Rose of Sharon is a spectacular blooming bush that is in the same family as the mallows and hibiscus and produces bright, often pink, single-petalled blooms on a shrubby plant. Rose of Sharon benefits from spring pruning to increase blooms, remove old wood and reduce the size. Rose of Sharon is a late-leafing plant that gets its golden leaves in late May. They darken up over time to deep green, and the blooms arrive in July and continue until September.
Other People Are Reading
Rose of Sharon can be found wild in the wooded mountainous areas of China and India. The plant has a rather untidy appearance when not maintained and can easily grow 8 to 12 feet tall. The Rose of Sharon will broaden to 10 feet, making it a rather large and awkwardly rotund bush. The plant has no site requirements but will flower best in full sun. Continuously soggy soils are not beneficial, but the plant has excellent tolerance to drought conditions.
When to Prune
Pruning should be done before the Rose of Sharon has begun to bud or you will cut off the new growth. Midsummer blooming plants flower off of the current season's shoots. The ideal time would be in late March to early May, depending upon your zone. Early spring pruning will enhance the shape of the plant and encourage more flowers. It also forces lateral branching to help balance the shape of the plant. Rose of Sharon should be developed into a vase shape for optimum exposure and flower production.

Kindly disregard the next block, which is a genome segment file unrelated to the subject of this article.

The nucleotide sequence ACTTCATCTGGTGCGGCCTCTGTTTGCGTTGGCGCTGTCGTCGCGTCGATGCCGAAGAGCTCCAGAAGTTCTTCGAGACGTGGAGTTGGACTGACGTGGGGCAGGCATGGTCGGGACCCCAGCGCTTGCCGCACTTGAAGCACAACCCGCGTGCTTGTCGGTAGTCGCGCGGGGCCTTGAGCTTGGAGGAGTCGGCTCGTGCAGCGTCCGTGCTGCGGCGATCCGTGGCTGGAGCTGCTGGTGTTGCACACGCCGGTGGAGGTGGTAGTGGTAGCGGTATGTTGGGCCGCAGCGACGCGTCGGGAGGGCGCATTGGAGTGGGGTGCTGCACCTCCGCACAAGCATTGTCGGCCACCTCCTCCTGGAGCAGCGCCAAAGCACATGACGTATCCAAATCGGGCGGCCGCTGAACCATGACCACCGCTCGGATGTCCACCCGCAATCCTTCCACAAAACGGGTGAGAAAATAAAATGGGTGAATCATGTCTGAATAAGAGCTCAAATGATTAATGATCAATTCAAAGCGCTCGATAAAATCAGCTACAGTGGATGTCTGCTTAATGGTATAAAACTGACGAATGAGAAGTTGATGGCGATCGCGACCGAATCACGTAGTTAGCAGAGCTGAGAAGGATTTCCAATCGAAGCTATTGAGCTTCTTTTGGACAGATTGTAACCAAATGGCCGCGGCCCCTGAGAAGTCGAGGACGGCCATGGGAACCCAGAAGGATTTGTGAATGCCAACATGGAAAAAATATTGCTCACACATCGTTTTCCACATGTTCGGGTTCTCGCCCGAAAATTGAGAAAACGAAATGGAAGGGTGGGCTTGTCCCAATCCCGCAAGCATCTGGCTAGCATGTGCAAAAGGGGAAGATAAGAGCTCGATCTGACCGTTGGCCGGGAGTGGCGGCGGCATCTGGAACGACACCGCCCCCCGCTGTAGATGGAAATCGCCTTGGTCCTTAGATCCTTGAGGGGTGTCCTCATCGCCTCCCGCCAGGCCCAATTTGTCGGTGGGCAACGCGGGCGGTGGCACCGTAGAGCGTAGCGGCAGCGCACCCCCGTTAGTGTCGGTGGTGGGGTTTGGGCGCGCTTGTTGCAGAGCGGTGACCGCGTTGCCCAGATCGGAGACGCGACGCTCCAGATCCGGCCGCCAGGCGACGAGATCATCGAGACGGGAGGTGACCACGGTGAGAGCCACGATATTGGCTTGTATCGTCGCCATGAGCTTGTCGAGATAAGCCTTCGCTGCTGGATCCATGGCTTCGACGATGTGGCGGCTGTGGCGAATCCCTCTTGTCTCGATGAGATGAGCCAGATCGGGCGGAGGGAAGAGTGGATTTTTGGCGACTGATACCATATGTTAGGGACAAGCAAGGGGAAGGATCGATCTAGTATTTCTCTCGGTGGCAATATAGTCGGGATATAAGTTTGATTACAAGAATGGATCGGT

How to Prune
The bush can get large quite quickly and requires pruning to keep it in check. Some gardeners actually cut it all the way down to 2 or 3 feet in late winter and allow the canes to come up fresh. The bush doesn't require pruning as it grows and flowers in the wild without human assistance. It helps the plant to reduce excess growth in the centre and provide circulation and to remove old dead wood. Any other pruning is done purely for aesthetics or to reduce size, but it will encourage more flower production.
Rose of Sharon is a prolific bloomer, and all those blooms tend to produce fruit. Fruit carries seed, and that means baby plants--lots of them. The bush can be littered underneath with baby Rose of Sharon plants. The bush has been known to escape cultivation. In fact, Connecticut has labelled it as having an invasive tendency. The plant is hardy to USDA Zone 5 but may experience winter die back. As a flowering hedge, Rose of Sharon is a brilliant border, but plants need to be spaced 6 to 8 feet apart at planting.
- 20 of the funniest online reviews ever
- 14 Biggest lies people tell in online dating sites
- Hilarious things Google thinks you're trying to search for
- Terry L. Ettinger Horticultural Consulting Services: How to Prune Rose of Sharon; Terry Ettinger
- Canadian Gardening: Pruning Know-How - Work With Nature and Seasons to Prune Flowering Shrubs; Chris Graham
- Botanical Journeys: Rose of Sharon Bush - Althea Bush
- University of Connecticut Horticulture: Hibiscs Syriacus
- The Telegraph: Hibiscs Syriacus - How to Grow; Ursula Buchan; Aug. 10, 2007